Using Wovyn Sensors

Connecting a Wovyn sensor to the Internet of Things using a Pico and KRL.

Opening up the sensor, we can see model, serial, and version numbers. The small black chip is the temperature sensor.

Step-by-step guide

To configure the sensor's endpoint, we must turn the sensor into a wifi hotspot and connect to it.

Before doing this, find and record the ip address your pico engine is running on, the port number, pico ECI (channel) for the incoming event from the Wovyn device, and the domain/type of the event you would like to send (e.g. wovyn/heartbeat). Use this information to create a Sky Event API URL

1 http://<yourIPaddress>:<yourPort>/sky/event/<yourECI>/<eventID>/<domain>/<type>

You can test this URL in your browser to ensure it connects to your pico and raises the right event.

Configuring the sensor to send the event:

  1. To turn the sensor into a hotspot, interrupt the power by disconnecting the power cable. After a few seconds, reapply power. As soon as you see the first blue LED flash (it will be a rapid flash), hold down the white button on the board. There will be a pause, then some rapid blue LED flashes for 3 seconds or so. After the rapid flashes end, release the button. The window to hold down the button after you reapply power is short, so be ready.

  2. Select the WiFi hotspot using your personal computer. In our case, its advertised name is Wovyn_2C2025. After a brief moment, the capture screen appears. See step 4 if it does not automatically appear.

  3. On some operating systems, the capture screen does not appear automatically, and you'll need to open a browser, navigate somewhere (doesn't matter where), and the capture will then open.

  4. If you click on the button "Configure WiFi", the device will scan for WiFi hotspots and present a list, from which you can select one. Select the network which the device should use to communicate to the Internet. If you know the SSID, you could instead choose the button "Configure WiFi (No Scan)", and enter the SSID manually. You will enter the Sky Event URL you created above as the Endpoint URI. You will see these prompts:

  5. Save the configuration. If you do not hit save, but rather hit cancel, then the device will remain as a hotspot for a little while and you may wonder why it is not sending any events.

  6. The device responds with this acknowledgement page. The page will close automatically after a few seconds.

  7. Of course the pico identified by the ECI will need a ruleset to receive the event. This is the KRL code that we used initially. 

    1 2 3 4 5 6 7 8 9 10 11 12 13 14 15 16 17 18 ruleset post_test { meta { shares __testing } global { __testing = { "queries": [ { "name": "__testing" } ], "events": [ { "domain": "post", "type": "test", "attrs": [ "temp", "baro" ] } ] } } rule post_test { select when post test pre { never_used = event:attrs().klog("attrs") } } }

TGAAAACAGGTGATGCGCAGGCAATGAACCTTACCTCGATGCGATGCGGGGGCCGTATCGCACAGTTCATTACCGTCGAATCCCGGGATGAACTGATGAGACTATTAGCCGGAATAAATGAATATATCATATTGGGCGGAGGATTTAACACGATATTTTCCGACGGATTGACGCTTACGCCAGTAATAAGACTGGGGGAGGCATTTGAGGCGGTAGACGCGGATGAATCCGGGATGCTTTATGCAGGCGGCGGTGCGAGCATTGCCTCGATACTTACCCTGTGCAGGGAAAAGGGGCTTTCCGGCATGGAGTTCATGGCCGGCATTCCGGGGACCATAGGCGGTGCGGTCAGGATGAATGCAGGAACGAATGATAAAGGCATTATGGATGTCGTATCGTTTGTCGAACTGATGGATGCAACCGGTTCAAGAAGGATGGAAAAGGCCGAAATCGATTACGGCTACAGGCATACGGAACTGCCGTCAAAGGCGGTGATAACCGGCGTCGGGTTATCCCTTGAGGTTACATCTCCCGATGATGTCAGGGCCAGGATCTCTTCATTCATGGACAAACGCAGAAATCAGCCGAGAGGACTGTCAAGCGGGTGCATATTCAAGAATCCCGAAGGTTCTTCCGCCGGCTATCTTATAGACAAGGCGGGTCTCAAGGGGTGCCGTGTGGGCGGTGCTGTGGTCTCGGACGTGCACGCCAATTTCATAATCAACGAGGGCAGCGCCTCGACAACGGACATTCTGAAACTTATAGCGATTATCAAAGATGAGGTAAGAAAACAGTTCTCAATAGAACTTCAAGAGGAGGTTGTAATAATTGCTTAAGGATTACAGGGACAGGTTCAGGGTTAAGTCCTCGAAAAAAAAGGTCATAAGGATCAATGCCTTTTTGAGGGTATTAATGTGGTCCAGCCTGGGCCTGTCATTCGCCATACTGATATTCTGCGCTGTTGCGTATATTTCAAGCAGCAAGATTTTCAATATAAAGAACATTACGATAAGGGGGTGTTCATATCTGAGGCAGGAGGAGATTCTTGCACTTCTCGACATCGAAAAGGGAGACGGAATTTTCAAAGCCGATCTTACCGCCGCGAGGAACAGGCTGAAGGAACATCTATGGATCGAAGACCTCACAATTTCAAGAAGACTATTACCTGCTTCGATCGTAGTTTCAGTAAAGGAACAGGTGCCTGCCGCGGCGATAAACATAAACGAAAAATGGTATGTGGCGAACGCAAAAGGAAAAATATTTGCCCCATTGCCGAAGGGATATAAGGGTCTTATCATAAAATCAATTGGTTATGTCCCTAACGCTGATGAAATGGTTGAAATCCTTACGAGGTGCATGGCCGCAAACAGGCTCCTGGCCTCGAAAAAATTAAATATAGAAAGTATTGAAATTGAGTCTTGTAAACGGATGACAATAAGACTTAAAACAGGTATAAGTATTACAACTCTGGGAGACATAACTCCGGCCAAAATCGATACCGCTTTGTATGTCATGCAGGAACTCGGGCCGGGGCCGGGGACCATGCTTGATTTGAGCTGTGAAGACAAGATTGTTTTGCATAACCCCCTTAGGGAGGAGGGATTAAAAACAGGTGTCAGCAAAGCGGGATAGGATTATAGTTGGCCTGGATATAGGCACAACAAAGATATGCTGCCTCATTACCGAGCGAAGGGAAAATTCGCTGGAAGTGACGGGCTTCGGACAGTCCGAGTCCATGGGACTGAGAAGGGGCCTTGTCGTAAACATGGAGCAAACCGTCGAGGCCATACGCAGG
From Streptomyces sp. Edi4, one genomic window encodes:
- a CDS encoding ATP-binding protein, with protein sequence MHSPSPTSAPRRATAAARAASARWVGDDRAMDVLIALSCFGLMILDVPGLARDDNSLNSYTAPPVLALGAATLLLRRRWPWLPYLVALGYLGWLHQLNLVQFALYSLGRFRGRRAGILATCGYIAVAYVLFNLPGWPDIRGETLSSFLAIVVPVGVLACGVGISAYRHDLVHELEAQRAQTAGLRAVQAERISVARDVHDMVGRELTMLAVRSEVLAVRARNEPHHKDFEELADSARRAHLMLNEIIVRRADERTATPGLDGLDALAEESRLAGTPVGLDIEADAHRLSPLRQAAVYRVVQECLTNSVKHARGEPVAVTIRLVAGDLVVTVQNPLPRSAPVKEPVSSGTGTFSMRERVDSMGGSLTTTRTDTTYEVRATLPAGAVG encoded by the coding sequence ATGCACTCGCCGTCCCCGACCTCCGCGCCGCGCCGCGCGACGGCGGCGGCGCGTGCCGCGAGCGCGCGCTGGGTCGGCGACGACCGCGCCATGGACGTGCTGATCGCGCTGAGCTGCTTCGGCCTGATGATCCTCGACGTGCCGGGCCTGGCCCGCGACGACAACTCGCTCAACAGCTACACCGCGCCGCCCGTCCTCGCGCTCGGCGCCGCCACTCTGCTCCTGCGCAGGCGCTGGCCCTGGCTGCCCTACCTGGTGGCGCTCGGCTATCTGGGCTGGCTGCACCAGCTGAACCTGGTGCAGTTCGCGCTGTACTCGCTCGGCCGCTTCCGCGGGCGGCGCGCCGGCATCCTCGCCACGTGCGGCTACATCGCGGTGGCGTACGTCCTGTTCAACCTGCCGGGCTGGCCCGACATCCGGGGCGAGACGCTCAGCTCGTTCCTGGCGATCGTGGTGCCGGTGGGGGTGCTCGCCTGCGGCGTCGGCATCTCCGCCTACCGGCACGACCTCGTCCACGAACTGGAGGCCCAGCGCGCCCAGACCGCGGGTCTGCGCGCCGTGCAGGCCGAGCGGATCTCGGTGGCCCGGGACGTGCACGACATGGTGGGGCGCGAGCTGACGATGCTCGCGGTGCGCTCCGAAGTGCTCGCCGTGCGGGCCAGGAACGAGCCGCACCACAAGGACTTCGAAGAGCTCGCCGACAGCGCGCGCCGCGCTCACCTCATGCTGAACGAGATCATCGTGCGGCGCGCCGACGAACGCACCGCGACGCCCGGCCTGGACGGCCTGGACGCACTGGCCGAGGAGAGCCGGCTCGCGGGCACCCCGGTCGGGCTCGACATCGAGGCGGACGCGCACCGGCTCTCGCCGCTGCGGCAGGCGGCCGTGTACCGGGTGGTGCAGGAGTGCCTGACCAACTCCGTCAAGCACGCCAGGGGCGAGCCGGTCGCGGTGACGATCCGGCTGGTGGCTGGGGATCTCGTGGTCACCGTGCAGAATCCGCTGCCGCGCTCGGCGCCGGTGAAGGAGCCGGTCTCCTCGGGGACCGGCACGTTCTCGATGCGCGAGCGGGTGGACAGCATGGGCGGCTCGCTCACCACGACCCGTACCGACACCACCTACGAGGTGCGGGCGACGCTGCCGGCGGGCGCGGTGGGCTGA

The rule selected does nothing but log the event attributes. Notice that the ruleset shares a test harness which allows us to easily send a test event from the "Testing" tab of the "My Picos" page.

  8. We used the "Logging" tab to see what happens when the device sends an event. 
    Notice that several attributes are sent by the device. The first of these are "version", "eventDomain", "eventName", and "emitterGUID". The horizontal scrollbar indicates that there is much more. Capturing and re-formatting all of it, we see that the remaining attributes are named "genericThing", "specificThing", and "property". The following data structure is current as of 1/21/18.

    1 2 3 4 5 6 7 8 9 10 11 12 13 14 15 16 17 18 19 20 21 22 23 24 25 26 27 28 29 30 31 32 33 34 35 36 37 38 39 40 41 42 43 44 45 46 47 48 49 50 51 52 53 54 55 56 { "emitterGUID":"5CCF7F2BD537", "eventDomain":"wovyn.emitter", "eventName":"sensorHeartbeat", "genericThing":{ "typeId":"2.1.2", "typeName":"generic.simple.temperature", "healthPercent":56.89, "heartbeatSeconds":10, "data":{ "temperature":[ { "name":"ambient temperature", "transducerGUID":"28E3A5680900008D", "units":"degrees", "temperatureF":75.31, "temperatureC":24.06 } ] } }, "property":{ "name":"Wovyn_2BD537", "description":"Temp1000", "location":{ "description":"Timbuktu", "imageURL":"", "latitude":"16.77078", "longitude":"-3.00819" } }, "specificThing":{ "make":"Wovyn ESProto", "model":"Temp1000", "typeId":"", "typeName":"enterprise.wovyn.esproto.wtemp.1000", "thingGUID":"5CCF7F2BD537.1", "firmwareVersion":"Wovyn-WTEMP1000-1.14", "transducer":[ { "name":"Maxim DS18B20 Digital Thermometer", "transducerGUID":"28E3A5680900008D", "transducerType":"Maxim Integrated.DS18B20", "units":"degrees", "temperatureC":24.06 } ], "battery":{ "maximumVoltage":3.6, "minimumVoltage":2.7, "currentVoltage":3.21 } }, "version":2 }

  9. We also tried out the "Reset" option, which apparently forgets only the WiFi hotspot the device uses to send its heartbeat events, but retains the endpoint information.

  10. Finally, the "Info" button presents some internal information.